Ever wondered what happens to your smartphone after it reaches the end of its life cycle, is no longer usable and you dispose it? How well is e-waste managed in Nepal? Are the practices safe and hazard-free? And what the future holds for us? Gadgetbyte answers these questions that every phone user might have had at one point in time in the following article.
With newer faster phones being launched each week all over the world, people are upgrading to better devices even if their older phones has not yet reached the end of its useful period. That in turn directly means more e-waste is being generated than ever before. This is clear from the data published by EPA (Environment Protection Agency-USA) which says that 11% of the total universal electronic waste consists of mobile phone wastes.
What really happens to the various components of a phone? Almost all countries in Europe, North America and the developed part of Asia have recycling centers (e.g. www.ervifone.com, etc.) for phones. Manufacturers are also required to set up a phone disposal plant/unit that manages and salvages old phone components – similar to what Samsung is doing with its Note 7 units. Phone parts are either plastic, metal or glass. Reusable and easily salvageable plastic and metal components are segregated and melted.
As different grades of alloy metal and level of plastic types vary from one phone brand to another, it is difficult to process all sorts (brands/models) of the phone in one single recycling unit. This problem particularly shows the need for individual phone manufacturers to owe up to this responsibility and set up a channel so that old phone that they have manufactured finds its way back to them. But there is little chance of this ever happening and companies are more focused on pushing newer products into the market rather than spending operational and logistic resources on waste management. Little over than 30% of all mobile phone waste are recycled properly with the fate of the rest of the 70% still unknown.
What about the batteries then you might wonder? Well, the main challenge always is (and has been) the safe disposal of batteries. Not only do they contain carcinogen (cancer causing substances) but the harmful chemical has the potential of permanently damaging the ecosystem if not disposed or reused properly.
New devices have high powered rechargeable lithium-ion (or similar technology) batteries contain rare earth elements. These metals (nickel, cobalt, lithium-elements) have limited ores which will be used up soon if it is not handled properly. As devices are getting slimmer-bigger, this technology (battery) is being used excessively than ever before. While almost all countries have a set of Environment Protection Acts (EPAs) and rules in place to govern the safe disposal of such battery wastes, little is known or done to properly monitor the execution of battery disposals, especially in poor countries.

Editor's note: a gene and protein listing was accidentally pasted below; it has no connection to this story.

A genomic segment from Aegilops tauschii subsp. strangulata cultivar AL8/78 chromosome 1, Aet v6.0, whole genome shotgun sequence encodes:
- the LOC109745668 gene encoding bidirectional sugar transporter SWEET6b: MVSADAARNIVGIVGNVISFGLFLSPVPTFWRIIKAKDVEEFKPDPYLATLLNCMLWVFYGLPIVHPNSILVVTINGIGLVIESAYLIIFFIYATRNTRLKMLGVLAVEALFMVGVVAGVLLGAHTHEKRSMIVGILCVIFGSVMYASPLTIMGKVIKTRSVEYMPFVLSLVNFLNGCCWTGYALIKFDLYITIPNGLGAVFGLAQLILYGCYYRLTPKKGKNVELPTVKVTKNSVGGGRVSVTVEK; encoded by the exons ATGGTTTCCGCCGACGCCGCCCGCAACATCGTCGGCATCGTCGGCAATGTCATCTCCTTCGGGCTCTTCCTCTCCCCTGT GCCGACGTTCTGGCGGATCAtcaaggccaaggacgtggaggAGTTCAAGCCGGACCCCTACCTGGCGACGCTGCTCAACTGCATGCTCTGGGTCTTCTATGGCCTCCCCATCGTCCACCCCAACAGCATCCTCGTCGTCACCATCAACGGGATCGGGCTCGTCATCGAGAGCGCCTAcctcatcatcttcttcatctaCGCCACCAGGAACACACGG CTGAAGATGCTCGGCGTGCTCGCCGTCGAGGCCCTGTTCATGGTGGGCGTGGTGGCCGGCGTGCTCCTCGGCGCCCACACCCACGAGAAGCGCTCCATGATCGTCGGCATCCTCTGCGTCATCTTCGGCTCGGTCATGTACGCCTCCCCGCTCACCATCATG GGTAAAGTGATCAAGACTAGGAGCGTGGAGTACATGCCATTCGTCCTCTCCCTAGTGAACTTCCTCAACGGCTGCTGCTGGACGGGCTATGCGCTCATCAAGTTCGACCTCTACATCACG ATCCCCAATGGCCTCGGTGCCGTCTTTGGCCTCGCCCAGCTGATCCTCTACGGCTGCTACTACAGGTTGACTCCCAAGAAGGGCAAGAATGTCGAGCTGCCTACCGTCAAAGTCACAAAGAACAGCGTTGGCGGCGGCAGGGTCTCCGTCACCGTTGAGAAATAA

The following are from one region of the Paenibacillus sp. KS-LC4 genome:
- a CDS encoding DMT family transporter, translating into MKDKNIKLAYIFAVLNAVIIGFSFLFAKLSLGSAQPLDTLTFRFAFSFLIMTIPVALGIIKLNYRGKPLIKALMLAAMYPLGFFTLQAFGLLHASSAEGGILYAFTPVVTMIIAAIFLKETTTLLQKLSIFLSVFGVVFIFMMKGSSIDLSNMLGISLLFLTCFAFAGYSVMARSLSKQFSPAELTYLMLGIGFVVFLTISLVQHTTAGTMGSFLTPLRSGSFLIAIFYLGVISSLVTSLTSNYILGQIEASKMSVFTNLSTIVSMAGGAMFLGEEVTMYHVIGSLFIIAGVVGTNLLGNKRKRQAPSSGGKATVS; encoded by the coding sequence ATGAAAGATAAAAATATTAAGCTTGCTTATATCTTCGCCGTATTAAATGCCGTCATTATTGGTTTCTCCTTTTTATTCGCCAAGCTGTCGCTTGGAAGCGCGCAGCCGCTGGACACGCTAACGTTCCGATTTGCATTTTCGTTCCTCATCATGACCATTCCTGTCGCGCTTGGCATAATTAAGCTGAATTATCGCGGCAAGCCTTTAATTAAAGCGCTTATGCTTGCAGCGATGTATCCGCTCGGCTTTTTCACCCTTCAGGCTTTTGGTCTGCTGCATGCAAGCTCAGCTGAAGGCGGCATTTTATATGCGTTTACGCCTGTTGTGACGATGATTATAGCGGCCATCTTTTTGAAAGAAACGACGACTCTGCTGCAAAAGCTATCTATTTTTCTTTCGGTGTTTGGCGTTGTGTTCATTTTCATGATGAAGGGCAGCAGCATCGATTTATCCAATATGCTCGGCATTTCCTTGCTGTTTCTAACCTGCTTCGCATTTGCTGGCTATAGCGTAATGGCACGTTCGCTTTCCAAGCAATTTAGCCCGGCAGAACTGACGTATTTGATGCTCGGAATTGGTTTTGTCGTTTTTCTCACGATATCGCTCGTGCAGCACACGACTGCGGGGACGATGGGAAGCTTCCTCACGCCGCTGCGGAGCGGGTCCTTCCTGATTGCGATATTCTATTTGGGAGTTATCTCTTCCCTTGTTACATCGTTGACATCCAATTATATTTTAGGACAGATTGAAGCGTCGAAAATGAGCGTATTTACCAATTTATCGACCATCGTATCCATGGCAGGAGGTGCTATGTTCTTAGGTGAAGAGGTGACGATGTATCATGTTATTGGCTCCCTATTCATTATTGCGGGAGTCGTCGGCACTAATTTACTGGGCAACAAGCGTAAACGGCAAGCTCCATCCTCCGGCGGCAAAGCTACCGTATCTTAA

What happens if such metals and hazardous wastes are not disposed properly? In the case of third world countries like Nepal where the waste management system still do not segregate waste properly, an old battery or an LCD screen will end up in a landfill site; if that is it makes it to one. Lithium batteries if thrown in a landfill in a charged state, heavy equipment operating on top could crush the cases and the exposed lithium could ignite a fire. Landfill fires are difficult to extinguish and can burn for years underground. Gradually the chemicals from devices contained mercury, acids, and other active metals seep into the soil or are washed off the surface of the soil and make their way into water aquifers. The geology of land mass anywhere is such that liquid finds its way through the soil to some sort of water source- whether it be a water aquifer pocket few feet below the ground or a catchment area sooner or later.
Contaminated water source means any living organism subjected to it will develop cancer cells. An entire ecosystem of the catchment area that has a high concentration of such metals will stop yielding any life form at all. Soil will lose its ability to support growth and after a few years, the entire area will turn barren and hazardous. In the case of low concentration dosage over a long period, an entire demographic region can be affected with health issues and unsafe living conditions.
So what needs to be done? Someone that has an old phone that they need to get rid of, has no option but to sell it to a phone shop at a salvage price or just throw it off at a dumpster not knowing where it will end up. E-waste management in Nepal is something that either the government has to do at a policy making level or phone companies need to step up to stop this potential environment hazard. As an informed user, one can properly read the instruction on the battery or the phone manual and follow the instruction as to how to dispose of the battery. In the long run, managing phone waste will turn out to be a major headache if it is not properly dealt with in time.
[Content Contributor: Pratik Karki, Environmental Engineering Graduate, K.U.]